Let's use these as a reminder to always handle a speargun carefully and avoid a spearfishing accident.
A teenager who cheated death after he was shot in the head with a three-foot fishing spear is learning how to walk again.
Yasser Lopez is amazing doctors by making a speedy recovery nearly three months after the accident which almost claimed his life.
It was in June earlier this year that 16-year-old Yasser and a friend was swimming in a lake near their home in Miami-Dade, Florida.
The boys were preparing the gas-powered spear gun to hunt for fish in the lake when it suddenly fired.
The three foot long spear pierced Yasser’s head an inch above his eye and when through the back of his skull.
‘I could see the spear. It was bothering me on the back, like it was scratching the floor.
'I could feel it inside my head, so I wanted to take it out,’ Yasser Lopez told Today News.
The first person by his side was witness Astrid Cardoza who urged Yasser not to touch the spear.
‘I just held his hand and I said you can't pull the spear out,’ she told Today News.
‘And he told me “please don't let me die” And I said you're not going to die.’
In a very emotional reunion at the lake, Yasser broke into tears as he thanked his guarding angel Astrid Cardoza and hugged her from his wheelchair.
‘It bothers me to come over here,’ he said. ‘I was almost dead in these waters for a simple fishing trip.’
When medics arrived at the scene, Yasser was conscious and scared.
He was flown by helicopter to Ryder Trauma Center at Jackson Memorial Hospital, where he began flailing his arms and shouting out in Spanish.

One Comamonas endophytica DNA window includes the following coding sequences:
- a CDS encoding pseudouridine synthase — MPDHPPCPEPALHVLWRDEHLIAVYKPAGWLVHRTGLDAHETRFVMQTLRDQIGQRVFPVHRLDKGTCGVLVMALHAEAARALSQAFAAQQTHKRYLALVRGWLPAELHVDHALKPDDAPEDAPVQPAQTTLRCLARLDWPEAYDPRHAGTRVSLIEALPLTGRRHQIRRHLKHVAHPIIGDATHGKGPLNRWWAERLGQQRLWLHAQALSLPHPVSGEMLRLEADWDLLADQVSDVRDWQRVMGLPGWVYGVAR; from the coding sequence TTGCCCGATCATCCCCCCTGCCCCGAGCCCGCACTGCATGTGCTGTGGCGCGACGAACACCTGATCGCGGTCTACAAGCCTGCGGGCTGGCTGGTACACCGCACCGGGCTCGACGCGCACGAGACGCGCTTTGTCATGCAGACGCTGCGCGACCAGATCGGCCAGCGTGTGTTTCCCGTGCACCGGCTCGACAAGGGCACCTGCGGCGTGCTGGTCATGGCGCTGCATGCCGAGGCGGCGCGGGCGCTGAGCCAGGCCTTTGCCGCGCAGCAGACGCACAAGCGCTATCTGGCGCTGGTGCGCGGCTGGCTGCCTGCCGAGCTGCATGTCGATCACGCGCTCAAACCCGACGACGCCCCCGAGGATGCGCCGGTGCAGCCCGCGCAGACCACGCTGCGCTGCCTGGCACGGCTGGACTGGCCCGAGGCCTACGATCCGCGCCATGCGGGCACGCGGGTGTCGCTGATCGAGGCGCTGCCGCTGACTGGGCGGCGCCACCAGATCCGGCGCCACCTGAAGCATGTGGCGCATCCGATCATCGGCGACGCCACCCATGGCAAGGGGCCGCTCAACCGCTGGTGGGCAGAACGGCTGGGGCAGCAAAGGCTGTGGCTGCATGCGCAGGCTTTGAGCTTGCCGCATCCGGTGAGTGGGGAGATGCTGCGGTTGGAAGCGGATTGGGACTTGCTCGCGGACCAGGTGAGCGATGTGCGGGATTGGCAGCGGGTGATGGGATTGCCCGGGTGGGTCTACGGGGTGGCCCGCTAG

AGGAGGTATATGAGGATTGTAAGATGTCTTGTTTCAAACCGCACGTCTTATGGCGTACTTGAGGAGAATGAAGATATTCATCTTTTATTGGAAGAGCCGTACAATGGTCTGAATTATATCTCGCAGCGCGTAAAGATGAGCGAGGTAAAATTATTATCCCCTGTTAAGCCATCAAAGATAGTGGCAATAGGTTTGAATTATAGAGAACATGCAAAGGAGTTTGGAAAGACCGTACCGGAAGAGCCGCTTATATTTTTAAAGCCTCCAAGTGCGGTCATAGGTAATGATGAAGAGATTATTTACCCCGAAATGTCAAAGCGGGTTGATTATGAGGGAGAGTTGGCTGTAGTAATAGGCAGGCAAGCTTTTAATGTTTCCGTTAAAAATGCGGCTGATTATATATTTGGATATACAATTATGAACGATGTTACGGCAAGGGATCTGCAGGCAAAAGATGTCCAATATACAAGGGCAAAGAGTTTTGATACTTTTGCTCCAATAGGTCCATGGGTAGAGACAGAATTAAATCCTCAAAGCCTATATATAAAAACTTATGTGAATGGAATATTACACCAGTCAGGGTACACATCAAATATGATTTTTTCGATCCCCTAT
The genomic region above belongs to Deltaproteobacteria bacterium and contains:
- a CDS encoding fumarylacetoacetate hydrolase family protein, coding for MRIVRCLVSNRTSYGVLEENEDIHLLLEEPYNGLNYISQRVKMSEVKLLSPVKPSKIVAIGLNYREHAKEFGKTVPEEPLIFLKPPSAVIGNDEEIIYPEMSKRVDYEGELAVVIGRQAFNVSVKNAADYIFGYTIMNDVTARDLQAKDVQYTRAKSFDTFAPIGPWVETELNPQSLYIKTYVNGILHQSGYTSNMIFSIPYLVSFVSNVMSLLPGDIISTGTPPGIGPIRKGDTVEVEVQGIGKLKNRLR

To prevent him from causing any further damage to himself, he was chemically paralysed as doctors debated how to proceed.
'It’s a miracle the spear missed all the main blood vessels of the brain,' neurosurgeon Ross Bullock told NBC Miami after surgery.
'The most important thing is to resist that temptation to pull that thing out.'
Instead, they drafted in supplies from the Miami-Dade fire department, using rebar cutters and vise-gripes to stabilise the spear as they figured out how to take it out.
They removed 18 inches of the object before taking the X-ray. Surgeons then spent three hours taking out the spear from Yasser’s head.
When he woke from his incident doctors were amazed at his quick recovery.
Yasser says he remembers waking up dazed and confused and hitting the bed with his legs in panic until his father told him what had happened..
During a news conference held by doctors from the hospital and the Army Trauma Training Center after the surgery, Dr Bullock said: 'The amazing thing is the boy is able to speak a little now.
'He is saying short sentences a few words short sentences.'
Today Yasser has no problem speaking, he can walk very short distances and uses a wheelchair to get around.
He is already thinking about fishing but said that spearfishing may not be his first choice of method.
‘If I do ever spear fish again, very safely and with a grown up near me’